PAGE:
Johns Hopkins Dorm Room
Where do most students live at Johns Hopkins?
From inside the Johns Hopkins dorm rooms to the entire housing community, residential living is where friends are built and memories are made. It is the heart of the collegiate experience.
Where do most students live at Johns Hopkins? Housing for first- and second-year students are guaranteed, whether in residence halls or apartments and regardless of whether they are enrolled in on-campus or online courses.
The Off-Campus Housing Office assists upperclassmen in connecting with local housing possibilities. Most off-campus accommodation is in the surrounding Charles Village neighborhood, just a few steps from campus, fostering a sense of community that lasts the duration of your time here.
For first-year housing at Hopkins, there are four primary options:
The two community housing options for freshmen at Hopkins are known as “The AMRs”: Alumni Memorial Residence Halls I and II. The structures offer shared facilities and double and single rooms. Although no air conditioning is available in these buildings, students are free to bring fans. People typically choose AMRs for community living and opportunities for social interaction.
The “Social Dorm” is on-campus and has a mailroom, a print station, and three music rooms (all in AMR II).
Buildings A and B are located above the dining hall and are sometimes referred to as “AMR III.” The structures are designed in a suite-style with a bathtub in the middle connecting two distinct rooms.
The temperature is maintained at a predetermined level across the entire structure because the rooms are climate-controlled. The suite-style living, calm setting, and proximity to the university dining hall are reasons why many select The Buildings.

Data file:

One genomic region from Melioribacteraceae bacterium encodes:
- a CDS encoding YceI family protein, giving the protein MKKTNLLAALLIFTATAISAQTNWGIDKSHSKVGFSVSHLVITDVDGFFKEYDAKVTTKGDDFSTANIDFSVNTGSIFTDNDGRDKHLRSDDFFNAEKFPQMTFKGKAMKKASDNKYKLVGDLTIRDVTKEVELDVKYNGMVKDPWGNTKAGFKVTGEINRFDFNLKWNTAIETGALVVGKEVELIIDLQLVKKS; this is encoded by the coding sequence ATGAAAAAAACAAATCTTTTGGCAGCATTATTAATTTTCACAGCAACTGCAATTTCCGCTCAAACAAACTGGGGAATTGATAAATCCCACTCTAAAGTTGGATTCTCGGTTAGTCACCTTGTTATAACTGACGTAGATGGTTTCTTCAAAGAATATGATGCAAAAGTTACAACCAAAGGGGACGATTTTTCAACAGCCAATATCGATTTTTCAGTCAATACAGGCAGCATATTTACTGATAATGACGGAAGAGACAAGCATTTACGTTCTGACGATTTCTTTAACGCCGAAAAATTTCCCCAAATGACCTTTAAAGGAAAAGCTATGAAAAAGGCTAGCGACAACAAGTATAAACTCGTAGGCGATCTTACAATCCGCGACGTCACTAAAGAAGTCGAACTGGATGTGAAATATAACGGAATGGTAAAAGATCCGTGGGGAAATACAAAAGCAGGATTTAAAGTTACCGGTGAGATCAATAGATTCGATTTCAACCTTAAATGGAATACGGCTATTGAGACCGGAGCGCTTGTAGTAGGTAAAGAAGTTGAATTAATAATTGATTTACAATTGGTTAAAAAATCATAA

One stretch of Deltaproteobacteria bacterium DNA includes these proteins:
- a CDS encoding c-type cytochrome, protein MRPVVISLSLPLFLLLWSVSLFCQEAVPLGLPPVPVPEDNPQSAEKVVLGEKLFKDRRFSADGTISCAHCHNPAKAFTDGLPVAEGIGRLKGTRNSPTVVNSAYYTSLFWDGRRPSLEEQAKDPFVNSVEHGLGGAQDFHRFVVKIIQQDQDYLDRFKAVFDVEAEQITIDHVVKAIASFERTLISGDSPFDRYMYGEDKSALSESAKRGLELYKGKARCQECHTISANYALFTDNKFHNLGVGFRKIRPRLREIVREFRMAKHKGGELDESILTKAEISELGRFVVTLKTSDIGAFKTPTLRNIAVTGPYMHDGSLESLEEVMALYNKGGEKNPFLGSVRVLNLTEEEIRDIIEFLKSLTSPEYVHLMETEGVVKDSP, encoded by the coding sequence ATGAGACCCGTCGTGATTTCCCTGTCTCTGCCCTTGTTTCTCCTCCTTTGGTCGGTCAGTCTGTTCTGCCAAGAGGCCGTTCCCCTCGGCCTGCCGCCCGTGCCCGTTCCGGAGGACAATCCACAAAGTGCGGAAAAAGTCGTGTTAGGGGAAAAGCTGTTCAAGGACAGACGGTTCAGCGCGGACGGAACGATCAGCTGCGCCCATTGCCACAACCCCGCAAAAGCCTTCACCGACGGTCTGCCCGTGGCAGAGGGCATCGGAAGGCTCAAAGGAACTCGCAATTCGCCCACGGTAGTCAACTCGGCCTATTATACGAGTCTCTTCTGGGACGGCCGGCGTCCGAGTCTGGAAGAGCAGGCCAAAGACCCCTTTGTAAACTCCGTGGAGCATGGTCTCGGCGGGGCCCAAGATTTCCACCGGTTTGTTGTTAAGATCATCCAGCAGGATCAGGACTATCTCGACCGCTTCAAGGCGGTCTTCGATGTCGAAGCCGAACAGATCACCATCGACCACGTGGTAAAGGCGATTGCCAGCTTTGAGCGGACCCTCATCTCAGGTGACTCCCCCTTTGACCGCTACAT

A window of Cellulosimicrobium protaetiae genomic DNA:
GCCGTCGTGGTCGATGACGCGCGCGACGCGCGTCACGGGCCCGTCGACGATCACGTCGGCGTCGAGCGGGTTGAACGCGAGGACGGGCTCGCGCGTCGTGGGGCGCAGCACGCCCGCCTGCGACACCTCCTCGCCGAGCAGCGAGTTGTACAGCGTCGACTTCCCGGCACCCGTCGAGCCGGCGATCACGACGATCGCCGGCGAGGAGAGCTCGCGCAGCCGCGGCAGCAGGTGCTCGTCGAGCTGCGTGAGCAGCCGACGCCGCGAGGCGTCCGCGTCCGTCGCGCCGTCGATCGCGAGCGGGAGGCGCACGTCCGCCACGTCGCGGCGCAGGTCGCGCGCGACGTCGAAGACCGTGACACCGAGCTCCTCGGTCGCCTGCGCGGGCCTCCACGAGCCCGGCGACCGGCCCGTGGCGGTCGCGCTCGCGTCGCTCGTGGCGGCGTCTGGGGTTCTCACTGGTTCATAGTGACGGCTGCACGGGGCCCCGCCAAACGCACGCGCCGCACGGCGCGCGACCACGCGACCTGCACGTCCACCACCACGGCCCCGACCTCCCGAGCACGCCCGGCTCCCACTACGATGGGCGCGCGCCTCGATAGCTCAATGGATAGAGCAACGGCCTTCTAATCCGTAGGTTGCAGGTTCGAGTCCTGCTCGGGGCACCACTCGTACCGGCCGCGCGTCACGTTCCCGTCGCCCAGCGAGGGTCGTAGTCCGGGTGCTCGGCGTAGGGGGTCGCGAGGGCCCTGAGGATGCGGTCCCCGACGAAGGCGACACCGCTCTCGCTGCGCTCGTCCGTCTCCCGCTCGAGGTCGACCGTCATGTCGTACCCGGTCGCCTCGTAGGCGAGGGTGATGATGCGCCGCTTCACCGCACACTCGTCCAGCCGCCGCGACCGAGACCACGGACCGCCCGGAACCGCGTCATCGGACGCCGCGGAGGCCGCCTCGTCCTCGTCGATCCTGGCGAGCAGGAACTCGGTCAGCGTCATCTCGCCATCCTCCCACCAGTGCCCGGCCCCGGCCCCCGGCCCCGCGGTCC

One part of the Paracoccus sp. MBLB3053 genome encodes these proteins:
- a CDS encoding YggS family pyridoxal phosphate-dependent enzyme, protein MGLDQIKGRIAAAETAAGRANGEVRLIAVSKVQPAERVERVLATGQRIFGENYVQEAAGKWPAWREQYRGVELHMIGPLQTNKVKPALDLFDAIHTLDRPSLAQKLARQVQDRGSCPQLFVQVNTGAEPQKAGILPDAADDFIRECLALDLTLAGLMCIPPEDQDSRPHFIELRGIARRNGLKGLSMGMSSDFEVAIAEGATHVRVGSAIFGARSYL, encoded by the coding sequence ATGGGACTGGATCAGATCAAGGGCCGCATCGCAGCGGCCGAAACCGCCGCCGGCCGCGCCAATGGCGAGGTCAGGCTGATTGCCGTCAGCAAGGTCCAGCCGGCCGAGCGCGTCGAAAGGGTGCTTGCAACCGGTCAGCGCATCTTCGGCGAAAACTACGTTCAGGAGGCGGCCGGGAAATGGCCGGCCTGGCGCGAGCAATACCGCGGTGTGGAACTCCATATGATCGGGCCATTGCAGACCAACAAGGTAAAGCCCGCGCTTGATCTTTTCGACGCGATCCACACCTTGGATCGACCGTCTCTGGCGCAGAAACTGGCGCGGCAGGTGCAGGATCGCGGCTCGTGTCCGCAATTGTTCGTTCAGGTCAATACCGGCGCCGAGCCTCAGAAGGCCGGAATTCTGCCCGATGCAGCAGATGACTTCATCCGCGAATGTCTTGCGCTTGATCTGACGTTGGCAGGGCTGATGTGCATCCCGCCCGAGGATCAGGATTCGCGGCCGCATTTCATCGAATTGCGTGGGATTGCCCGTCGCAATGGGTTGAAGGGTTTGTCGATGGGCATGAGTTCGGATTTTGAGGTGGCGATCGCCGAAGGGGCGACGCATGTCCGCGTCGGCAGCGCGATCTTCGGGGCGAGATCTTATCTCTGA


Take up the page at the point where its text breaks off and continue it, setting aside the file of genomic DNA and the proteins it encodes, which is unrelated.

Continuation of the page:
It is considered the quietest, with a close-knit community.
Wolman Hall is a freshmen-only, suite-style residence at 3339 North Charles Street (close to campus). It consists of two- or three-bedroom units with a kitchenette and bathroom that are shared. Students can adjust each room’s aircon temperature.
In contrast to the AMR II mailroom, Wolman has its own mailroom where students can mail as well as receive items. Student-athletes, those who desire to live close to Charles Street Market (also known as “CharMar”), and those looking for suite-style rooms all favor Wolman Hall.
Wolman also features an exercise room, computer lab, and common theater.
Freshmen and sophomores can only live in McCoy Hall, which is situated at 3339 N. Charles Street, directly across from Wolman Hall.
Like Wolman, McCoy consists of suites with two or three bedrooms and a communal bathroom.
The first-floor Office of Residential Life and the student radio station are two facilities unique to McCoy. McCoy is divided into wings, and students develop strong bonds with other students in their wings. McCoy also has a bike room, an exercise room, and a group study room.
Johns Hopkins University does not provide housing for graduate school students. Graduate students must find their independent lodging before or upon arrival.
Charles Village is the name of the area in Baltimore City that immediately surrounds the Homewood campus. There are many additional nearby neighborhoods that students might think about relocating to, including Hampden, Waverly, Roland Park, Guilford, Remington, Mt. Vernon, and others. A couple of these neighborhoods are served by a free shuttle sponsored by Johns Hopkins.
How do dorms work at Johns Hopkins?
All first-year students at Johns Hopkins University must reside there for two years. First-and second-year students must follow this regulation and live in university housing or at home with a parent or legal guardian.
How do dorms work at Johns Hopkins? All first-year, full-time students in the arts, sciences, and engineering are required to live on campus. In one of the designated living halls or areas, first-year students are assigned, often with 1-2 roommates. Although Johns Hopkins tries to match students who share similar interests and lifestyles through its housing portal, it can’t always be materialized. Most first-year students will live in Johns Hopkins dorm rooms with double occupancy and a small number of single and triple-occupancy rooms are also available.
All students should first read the following policies and procedures, research the residence halls, and explore the meal plan alternatives before applying for accommodation.
All students who have indicated they will attend JHU in the fall will be contacted in May with information on how to access and complete their housing application online through the Housing Portal.